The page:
“Our parents do not have an investment portfolio. Nope. They are not rich. Where we come from, we see dogs running around, lots of children running around. I live by an old sugar cane plantation that closed down. I never did know about stocks before this competition, so it has been good to know that even a kid from the country can win such a big competition,” elaborated Austin.

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Legacy: Turning Memories into Memoirs is Thursdays, May 24-June 7, from 10 a.m. to noon, with a cost of $50, and will be held at the North Hawaii Education and Research Center, NHERC. Preserve your family history for future generations and make your ancestors come alive on paper! This course includes a blend of exploration of memoir types and forms, in-class writing explorations, and some basic techniques for researching, recording, and organizing stories. Participants are encouraged to bring an object or picture that has special history/meaning. For more information or to register, please call NHERC at 775-8890.

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The Kukuihaele School Reunion and Community Celebration is at Kukuihaele Park this coming Saturday, May 26, from 10 a.m. to pau. Please bring a dish to share in the potluck and enjoy entertainment by Kanikapila. For more information, please call Kuulei Badua at 775-9894. Invited is everyone who went to Kukuihaele School, who used to or now lives in Kukuihaele as well as everyone who live in Kapulena in the past as well as now.

Old photos from the Paul Christian collection, as well as other collections, will be shown by Momi Naughton of Hamakua Heritage Center. You are encouraged to share copies from your own collections. Later, the desire is to put these photos into book form to be sold to benefit Waipio Education Center/Museum at Waipio Lookout.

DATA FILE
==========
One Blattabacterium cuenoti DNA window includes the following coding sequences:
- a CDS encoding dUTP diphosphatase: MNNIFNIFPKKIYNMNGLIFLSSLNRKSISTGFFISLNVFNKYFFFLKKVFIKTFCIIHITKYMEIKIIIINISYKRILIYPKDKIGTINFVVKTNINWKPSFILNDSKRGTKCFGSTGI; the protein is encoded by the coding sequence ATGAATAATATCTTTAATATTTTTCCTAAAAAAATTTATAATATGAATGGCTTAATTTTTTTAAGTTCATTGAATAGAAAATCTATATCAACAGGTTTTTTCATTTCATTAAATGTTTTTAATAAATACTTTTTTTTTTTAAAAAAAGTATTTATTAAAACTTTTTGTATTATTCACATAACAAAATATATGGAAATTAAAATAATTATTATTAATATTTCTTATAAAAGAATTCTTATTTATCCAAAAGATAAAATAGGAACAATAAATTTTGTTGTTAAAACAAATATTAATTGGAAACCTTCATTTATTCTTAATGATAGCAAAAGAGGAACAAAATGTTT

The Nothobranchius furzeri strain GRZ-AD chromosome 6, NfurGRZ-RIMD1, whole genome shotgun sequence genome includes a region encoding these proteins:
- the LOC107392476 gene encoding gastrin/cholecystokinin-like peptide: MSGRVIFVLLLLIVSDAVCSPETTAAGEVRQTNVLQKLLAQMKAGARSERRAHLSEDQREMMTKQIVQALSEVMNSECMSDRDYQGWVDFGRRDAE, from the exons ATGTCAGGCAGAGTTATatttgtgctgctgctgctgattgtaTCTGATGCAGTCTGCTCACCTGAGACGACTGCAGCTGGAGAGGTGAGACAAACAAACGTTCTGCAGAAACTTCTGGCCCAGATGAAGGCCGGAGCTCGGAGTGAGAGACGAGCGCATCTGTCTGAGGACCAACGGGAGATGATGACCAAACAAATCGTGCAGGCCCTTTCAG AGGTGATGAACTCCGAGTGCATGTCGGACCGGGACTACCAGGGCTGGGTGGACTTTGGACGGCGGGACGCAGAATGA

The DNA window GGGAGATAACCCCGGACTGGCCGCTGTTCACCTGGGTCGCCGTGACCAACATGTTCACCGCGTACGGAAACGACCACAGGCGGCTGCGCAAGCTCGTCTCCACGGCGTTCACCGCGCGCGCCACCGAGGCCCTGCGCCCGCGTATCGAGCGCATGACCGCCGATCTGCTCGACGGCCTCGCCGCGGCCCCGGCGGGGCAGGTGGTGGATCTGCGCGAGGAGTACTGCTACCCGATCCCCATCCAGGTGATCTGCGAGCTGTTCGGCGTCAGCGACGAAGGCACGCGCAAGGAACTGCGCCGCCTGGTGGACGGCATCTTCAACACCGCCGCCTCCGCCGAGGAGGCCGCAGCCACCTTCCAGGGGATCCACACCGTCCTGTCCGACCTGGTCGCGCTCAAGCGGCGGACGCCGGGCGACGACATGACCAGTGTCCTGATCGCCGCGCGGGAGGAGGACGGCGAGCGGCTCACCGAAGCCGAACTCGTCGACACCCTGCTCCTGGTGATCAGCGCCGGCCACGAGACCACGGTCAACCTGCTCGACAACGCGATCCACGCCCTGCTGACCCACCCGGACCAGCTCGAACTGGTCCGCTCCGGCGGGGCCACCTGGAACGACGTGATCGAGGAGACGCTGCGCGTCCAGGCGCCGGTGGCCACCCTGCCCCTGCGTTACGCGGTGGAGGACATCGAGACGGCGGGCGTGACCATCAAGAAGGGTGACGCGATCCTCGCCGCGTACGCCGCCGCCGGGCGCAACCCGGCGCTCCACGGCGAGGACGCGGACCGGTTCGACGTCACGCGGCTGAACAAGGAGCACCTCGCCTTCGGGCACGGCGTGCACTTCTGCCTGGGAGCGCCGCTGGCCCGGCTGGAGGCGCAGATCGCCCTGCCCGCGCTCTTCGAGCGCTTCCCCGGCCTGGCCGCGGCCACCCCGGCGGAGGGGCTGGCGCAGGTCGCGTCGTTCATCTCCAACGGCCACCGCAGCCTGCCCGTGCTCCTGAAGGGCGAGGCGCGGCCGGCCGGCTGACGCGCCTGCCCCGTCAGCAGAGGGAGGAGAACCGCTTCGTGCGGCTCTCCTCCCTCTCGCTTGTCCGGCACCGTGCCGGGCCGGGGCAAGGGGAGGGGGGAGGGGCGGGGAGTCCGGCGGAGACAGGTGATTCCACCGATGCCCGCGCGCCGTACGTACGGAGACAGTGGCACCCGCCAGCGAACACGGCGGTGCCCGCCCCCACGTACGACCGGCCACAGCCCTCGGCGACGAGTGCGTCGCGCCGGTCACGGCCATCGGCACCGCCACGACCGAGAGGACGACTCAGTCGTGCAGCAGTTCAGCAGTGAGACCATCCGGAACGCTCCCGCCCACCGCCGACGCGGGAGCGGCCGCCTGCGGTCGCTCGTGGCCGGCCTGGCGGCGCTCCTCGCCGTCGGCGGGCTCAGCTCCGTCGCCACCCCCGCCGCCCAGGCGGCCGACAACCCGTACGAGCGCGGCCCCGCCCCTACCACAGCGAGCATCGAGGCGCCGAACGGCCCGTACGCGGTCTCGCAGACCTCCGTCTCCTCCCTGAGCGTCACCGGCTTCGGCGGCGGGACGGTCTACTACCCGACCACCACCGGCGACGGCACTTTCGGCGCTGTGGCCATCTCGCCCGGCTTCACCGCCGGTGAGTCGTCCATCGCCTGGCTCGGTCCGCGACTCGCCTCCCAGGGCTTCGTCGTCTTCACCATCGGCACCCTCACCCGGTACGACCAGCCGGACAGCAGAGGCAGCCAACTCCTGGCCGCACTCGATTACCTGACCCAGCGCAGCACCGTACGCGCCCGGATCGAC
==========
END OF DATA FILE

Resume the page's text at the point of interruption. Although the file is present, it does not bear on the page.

Each year everyone has a very good time and all are looking forward to another day of memories and good fun.

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Every Memorial Day weekend, a group of folks gather at the Hakalau Baseball Park next to the Hakalau Veterans Memorial. This year, Saturday, May 26, at 10 a.m., we will gather to honor and call forth the names of all the soldiers who fought and died in wars past. And we will sit looking out at the swaying palm trees and the brilliant blue skies, and humbly give gratitude for their commitment to their country, to their families and to us at home.

Come join this quiet simple service led by Rev. Wansa. Veteran Ken Fujimoto of Ninole will share his reflections. Refreshments to follow at the Hakalau Jodo Mission.

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The Hilo-Hamakua Community Development Corporation invites you to its annual meeting on Thursday, May 31, at 6 p.m. at NHERC. A potluck starts the event and the meeting starts at 7 p.m. New members will be accepted and past accomplishments reviewed. Please join us. Call 895-1907 for more info.

Carol Yurth’s column is published every Sunday and spotlights activities on the Hilo-Hamakua coast. She welcomes items for her column. Reach her by mail (46-1240 Kalehua Road, Honokaa HI 96727) at least 10 days before the requested publication date, call her at 775-7101, or e-mail waiukahe@interpac.net.